Yeah, to be perfectly honest, this probably go very well for this woman. I seriously doubt Pixar would steal the idea of the Moodsters. There are a few things I would like to point out. First, Inside Out started as an idea pitched by Pete Doctor, as a replacement for the now canceled film Newt somewhere between 2010 and 2011. Second, its very common for multiple projects and productions to feature similar ideas, like Antz and A Bug’s Life for example. And speaking of similar ideas, there are multiple productions and project that feature the same emotions in peoples’ head premise, including the 2013 shot film, Brain Divided, and especially, the 90’s Fox sitcom, Herman’s Head, just to name a few. And third, it would be understandable to accuse Pixar is stealing if their ideas look similar, but judging on the designs, The Moodsters does not resemble Inside Out, at least in terms of character design. Now lets pretend Pixar did copy the premise out of her, now copying and using a similar premise is one thing, but how the premise is executed can be an entirely different story. Sure Inside Out may feature a similar premise, but the Pixar characters look nothing like the Moodsters they’re accused of ripping off. The only things that Moodsters resemble in terms of characters, or at least based on what I’m seeing so far is, are the colors (one of them however, is pink) , and the fact that there are five emotions, but notice that each of the Moodster characters look very similar too each other, while the emotions in Inside Out however, each have an entirely different design and body structure, made to represent the very emotion they play. So maybe the Moodsters and Inside Out have similar premises and ideas, I’ll admit, but the way Pixar executed the premise is almost nothing like Moodsters, and lets also consider that if you check out the website for the Moodsters and read some of the descriptions, the characters play the role of “detectives who use special sleuthing skills to help children solve the mysteries of feelings”, which could imply that they are living characters who interact with children in person, while Inside Out, features the emotions interacting inside Riley’s head, and does not feature the detective element. But again, this is just based in what I know, and I’m honestly not sure whether or not Pixar really did steal her ideas, or its just coincidence. Feel free to correct me if I’m wrong, or if I missed something.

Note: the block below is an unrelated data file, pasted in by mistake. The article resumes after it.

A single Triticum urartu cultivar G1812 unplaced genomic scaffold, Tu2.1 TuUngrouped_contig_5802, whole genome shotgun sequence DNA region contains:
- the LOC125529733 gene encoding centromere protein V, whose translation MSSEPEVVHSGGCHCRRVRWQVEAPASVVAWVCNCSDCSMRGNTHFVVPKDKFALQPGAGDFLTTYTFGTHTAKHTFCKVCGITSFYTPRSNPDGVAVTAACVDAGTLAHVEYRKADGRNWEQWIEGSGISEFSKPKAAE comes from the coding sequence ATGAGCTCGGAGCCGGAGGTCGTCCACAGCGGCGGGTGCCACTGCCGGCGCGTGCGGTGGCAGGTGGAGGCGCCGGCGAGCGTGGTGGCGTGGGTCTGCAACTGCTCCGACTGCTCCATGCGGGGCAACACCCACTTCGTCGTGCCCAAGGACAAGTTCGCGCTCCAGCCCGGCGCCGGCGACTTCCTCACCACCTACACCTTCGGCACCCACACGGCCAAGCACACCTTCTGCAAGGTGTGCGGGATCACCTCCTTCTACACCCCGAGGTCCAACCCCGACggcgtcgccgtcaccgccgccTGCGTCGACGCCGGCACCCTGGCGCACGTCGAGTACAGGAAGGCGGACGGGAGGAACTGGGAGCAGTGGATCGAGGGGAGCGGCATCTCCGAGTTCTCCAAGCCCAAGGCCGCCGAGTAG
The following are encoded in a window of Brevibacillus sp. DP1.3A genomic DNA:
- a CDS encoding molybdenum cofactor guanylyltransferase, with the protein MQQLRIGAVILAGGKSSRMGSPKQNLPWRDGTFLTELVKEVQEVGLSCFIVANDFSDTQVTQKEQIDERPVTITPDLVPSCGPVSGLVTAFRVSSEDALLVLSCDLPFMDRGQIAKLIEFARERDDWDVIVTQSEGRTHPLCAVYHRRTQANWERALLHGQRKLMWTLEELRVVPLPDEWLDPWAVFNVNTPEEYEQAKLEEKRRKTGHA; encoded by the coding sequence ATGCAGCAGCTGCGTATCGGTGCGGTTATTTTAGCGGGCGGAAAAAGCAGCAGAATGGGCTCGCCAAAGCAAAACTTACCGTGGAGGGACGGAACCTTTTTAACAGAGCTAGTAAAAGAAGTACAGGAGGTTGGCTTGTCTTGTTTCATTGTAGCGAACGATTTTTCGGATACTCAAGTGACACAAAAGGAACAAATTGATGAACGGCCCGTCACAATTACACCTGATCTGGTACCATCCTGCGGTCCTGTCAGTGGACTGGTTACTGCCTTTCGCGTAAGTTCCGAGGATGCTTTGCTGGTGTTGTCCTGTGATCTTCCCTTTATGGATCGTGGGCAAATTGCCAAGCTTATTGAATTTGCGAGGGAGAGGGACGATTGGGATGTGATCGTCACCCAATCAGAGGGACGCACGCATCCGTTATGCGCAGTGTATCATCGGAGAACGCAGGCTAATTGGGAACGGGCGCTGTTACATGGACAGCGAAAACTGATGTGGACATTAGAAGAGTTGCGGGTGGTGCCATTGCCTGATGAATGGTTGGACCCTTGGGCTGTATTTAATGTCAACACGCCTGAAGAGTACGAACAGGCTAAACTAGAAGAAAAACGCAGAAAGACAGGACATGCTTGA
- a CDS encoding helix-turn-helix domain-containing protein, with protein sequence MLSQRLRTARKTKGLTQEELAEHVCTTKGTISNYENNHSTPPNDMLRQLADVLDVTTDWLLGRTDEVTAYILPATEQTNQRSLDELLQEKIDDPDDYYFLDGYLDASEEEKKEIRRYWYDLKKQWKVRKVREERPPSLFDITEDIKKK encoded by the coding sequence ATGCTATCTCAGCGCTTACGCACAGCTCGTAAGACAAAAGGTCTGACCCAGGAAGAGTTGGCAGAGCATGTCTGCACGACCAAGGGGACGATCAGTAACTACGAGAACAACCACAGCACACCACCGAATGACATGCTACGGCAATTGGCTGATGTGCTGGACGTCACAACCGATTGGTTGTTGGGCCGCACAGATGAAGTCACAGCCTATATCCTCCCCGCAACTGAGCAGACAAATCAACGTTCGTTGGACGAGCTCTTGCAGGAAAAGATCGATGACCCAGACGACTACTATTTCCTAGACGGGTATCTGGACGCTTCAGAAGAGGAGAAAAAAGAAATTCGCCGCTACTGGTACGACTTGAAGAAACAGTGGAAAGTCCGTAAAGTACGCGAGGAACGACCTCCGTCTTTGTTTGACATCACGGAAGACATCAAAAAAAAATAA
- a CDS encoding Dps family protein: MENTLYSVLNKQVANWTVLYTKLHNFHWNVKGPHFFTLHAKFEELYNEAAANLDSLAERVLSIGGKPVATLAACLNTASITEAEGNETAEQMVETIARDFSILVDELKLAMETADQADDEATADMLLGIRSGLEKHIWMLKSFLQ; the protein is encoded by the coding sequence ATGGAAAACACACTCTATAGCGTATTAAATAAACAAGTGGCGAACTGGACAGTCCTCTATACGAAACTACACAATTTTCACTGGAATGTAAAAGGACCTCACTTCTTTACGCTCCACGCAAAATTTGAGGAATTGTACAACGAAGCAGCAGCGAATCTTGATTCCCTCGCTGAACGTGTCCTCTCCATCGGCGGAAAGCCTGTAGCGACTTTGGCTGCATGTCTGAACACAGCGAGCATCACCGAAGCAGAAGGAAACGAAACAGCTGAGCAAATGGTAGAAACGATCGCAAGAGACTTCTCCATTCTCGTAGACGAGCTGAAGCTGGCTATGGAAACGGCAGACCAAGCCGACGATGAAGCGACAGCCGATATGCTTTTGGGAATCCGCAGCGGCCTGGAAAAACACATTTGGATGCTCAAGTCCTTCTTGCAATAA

• WanderPony

      Yeah, the Moodsters look more like the Teletubbies than the Inside Out cast.

      • Given the network it aired on, I’m not surprised.

        On another thought, The Moodsters are said to be inside each children’s heads, while Pixar’s Inside Out suggest its ensemble cast live inside the heads of not only children, but adults too. Their roles are really about keeping their person in control of their emotions rather than solving puzzles.

    • “Second, its very common for multiple projects and productions to feature similar ideas, like Antz and A Bug’s Life for example.”

      Have to disagree with your point between Antz and A Bug’s Life.

      While they’re both featured around ants and other bugs, Pixar was already creating the project first, and John Lasseter kept in touch with Jeffrey Katzenberg of the film’s progress (Katzenberg worked with Lasseter and Pixar for Toy Story prior to him leaving Disney) . Katzenberg then rushed to his team and wanted them to come out with a movie similar to Lasseter’s idea, to have it out ‘first’ before Pixar’s release. The animators at DreamWorks were stunned to hear of this, as they knew that Pixar was already working on this, and Katzenberg wanted the project to still happen.